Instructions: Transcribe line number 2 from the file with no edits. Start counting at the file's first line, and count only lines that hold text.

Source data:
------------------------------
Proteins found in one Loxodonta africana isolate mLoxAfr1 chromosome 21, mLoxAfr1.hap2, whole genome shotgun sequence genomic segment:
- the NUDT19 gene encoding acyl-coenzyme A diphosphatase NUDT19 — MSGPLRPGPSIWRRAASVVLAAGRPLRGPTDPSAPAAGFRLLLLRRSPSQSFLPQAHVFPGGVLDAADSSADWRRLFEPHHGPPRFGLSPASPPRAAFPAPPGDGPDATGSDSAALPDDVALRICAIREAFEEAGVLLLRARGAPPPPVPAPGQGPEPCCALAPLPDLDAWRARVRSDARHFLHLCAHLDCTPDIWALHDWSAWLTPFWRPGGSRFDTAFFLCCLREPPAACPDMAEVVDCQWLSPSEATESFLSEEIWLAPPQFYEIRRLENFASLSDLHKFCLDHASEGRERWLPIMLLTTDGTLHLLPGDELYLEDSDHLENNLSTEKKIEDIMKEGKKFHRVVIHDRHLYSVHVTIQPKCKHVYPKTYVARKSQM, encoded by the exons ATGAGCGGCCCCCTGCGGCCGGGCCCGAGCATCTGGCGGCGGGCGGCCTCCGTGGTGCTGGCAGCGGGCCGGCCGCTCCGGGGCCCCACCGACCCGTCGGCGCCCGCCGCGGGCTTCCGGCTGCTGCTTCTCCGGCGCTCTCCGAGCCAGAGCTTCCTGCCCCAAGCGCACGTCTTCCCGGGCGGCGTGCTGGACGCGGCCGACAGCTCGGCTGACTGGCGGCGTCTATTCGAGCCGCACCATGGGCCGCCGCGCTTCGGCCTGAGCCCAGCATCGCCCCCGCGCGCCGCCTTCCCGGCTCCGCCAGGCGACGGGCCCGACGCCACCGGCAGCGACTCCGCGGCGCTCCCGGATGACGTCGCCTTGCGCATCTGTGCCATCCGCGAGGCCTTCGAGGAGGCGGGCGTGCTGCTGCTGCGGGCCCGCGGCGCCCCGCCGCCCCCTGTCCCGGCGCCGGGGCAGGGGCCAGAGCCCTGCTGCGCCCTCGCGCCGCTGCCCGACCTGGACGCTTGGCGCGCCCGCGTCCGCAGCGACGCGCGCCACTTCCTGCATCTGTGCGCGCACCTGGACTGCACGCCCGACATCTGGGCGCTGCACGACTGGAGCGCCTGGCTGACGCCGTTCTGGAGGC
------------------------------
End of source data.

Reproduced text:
- the NUDT19 gene encoding acyl-coenzyme A diphosphatase NUDT19 — MSGPLRPGPSIWRRAASVVLAAGRPLRGPTDPSAPAAGFRLLLLRRSPSQSFLPQAHVFPGGVLDAADSSADWRRLFEPHHGPPRFGLSPASPPRAAFPAPPGDGPDATGSDSAALPDDVALRICAIREAFEEAGVLLLRARGAPPPPVPAPGQGPEPCCALAPLPDLDAWRARVRSDARHFLHLCAHLDCTPDIWALHDWSAWLTPFWRPGGSRFDTAFFLCCLREPPAACPDMAEVVDCQWLSPSEATESFLSEEIWLAPPQFYEIRRLENFASLSDLHKFCLDHASEGRERWLPIMLLTTDGTLHLLPGDELYLEDSDHLENNLSTEKKIEDIMKEGKKFHRVVIHDRHLYSVHVTIQPKCKHVYPKTYVARKSQM, encoded by the exons ATGAGCGGCCCCCTGCGGCCGGGCCCGAGCATCTGGCGGCGGGCGGCCTCCGTGGTGCTGGCAGCGGGCCGGCCGCTCCGGGGCCCCACCGACCCGTCGGCGCCCGCCGCGGGCTTCCGGCTGCTGCTTCTCCGGCGCTCTCCGAGCCAGAGCTTCCTGCCCCAAGCGCACGTCTTCCCGGGCGGCGTGCTGGACGCGGCCGACAGCTCGGCTGACTGGCGGCGTCTATTCGAGCCGCACCATGGGCCGCCGCGCTTCGGCCTGAGCCCAGCATCGCCCCCGCGCGCCGCCTTCCCGGCTCCGCCAGGCGACGGGCCCGACGCCACCGGCAGCGACTCCGCGGCGCTCCCGGATGACGTCGCCTTGCGCATCTGTGCCATCCGCGAGGCCTTCGAGGAGGCGGGCGTGCTGCTGCTGCGGGCCCGCGGCGCCCCGCCGCCCCCTGTCCCGGCGCCGGGGCAGGGGCCAGAGCCCTGCTGCGCCCTCGCGCCGCTGCCCGACCTGGACGCTTGGCGCGCCCGCGTCCGCAGCGACGCGCGCCACTTCCTGCATCTGTGCGCGCACCTGGACTGCACGCCCGACATCTGGGCGCTGCACGACTGGAGCGCCTGGCTGACGCCGTTCTGGAGGC